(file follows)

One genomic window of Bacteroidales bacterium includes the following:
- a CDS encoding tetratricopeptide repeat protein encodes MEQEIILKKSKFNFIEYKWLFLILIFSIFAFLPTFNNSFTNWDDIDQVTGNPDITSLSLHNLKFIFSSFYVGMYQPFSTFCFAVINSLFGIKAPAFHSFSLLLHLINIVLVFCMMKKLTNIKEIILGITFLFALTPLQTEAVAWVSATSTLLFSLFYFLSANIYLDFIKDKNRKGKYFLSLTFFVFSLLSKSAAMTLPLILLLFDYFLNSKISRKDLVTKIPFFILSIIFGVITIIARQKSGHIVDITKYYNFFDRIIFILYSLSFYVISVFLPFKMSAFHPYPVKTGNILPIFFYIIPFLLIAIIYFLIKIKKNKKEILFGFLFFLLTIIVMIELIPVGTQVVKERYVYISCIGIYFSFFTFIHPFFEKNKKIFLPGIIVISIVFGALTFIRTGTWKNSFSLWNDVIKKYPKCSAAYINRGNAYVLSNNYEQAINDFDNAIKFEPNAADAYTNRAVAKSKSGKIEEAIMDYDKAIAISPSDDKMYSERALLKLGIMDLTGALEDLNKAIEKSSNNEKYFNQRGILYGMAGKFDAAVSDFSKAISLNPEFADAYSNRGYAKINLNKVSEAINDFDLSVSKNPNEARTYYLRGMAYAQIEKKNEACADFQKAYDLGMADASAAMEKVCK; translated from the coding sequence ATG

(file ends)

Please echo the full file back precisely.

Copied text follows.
One genomic window of Bacteroidales bacterium includes the following:
- a CDS encoding tetratricopeptide repeat protein encodes MEQEIILKKSKFNFIEYKWLFLILIFSIFAFLPTFNNSFTNWDDIDQVTGNPDITSLSLHNLKFIFSSFYVGMYQPFSTFCFAVINSLFGIKAPAFHSFSLLLHLINIVLVFCMMKKLTNIKEIILGITFLFALTPLQTEAVAWVSATSTLLFSLFYFLSANIYLDFIKDKNRKGKYFLSLTFFVFSLLSKSAAMTLPLILLLFDYFLNSKISRKDLVTKIPFFILSIIFGVITIIARQKSGHIVDITKYYNFFDRIIFILYSLSFYVISVFLPFKMSAFHPYPVKTGNILPIFFYIIPFLLIAIIYFLIKIKKNKKEILFGFLFFLLTIIVMIELIPVGTQVVKERYVYISCIGIYFSFFTFIHPFFEKNKKIFLPGIIVISIVFGALTFIRTGTWKNSFSLWNDVIKKYPKCSAAYINRGNAYVLSNNYEQAINDFDNAIKFEPNAADAYTNRAVAKSKSGKIEEAIMDYDKAIAISPSDDKMYSERALLKLGIMDLTGALEDLNKAIEKSSNNEKYFNQRGILYGMAGKFDAAVSDFSKAISLNPEFADAYSNRGYAKINLNKVSEAINDFDLSVSKNPNEARTYYLRGMAYAQIEKKNEACADFQKAYDLGMADASAAMEKVCK; translated from the coding sequence ATG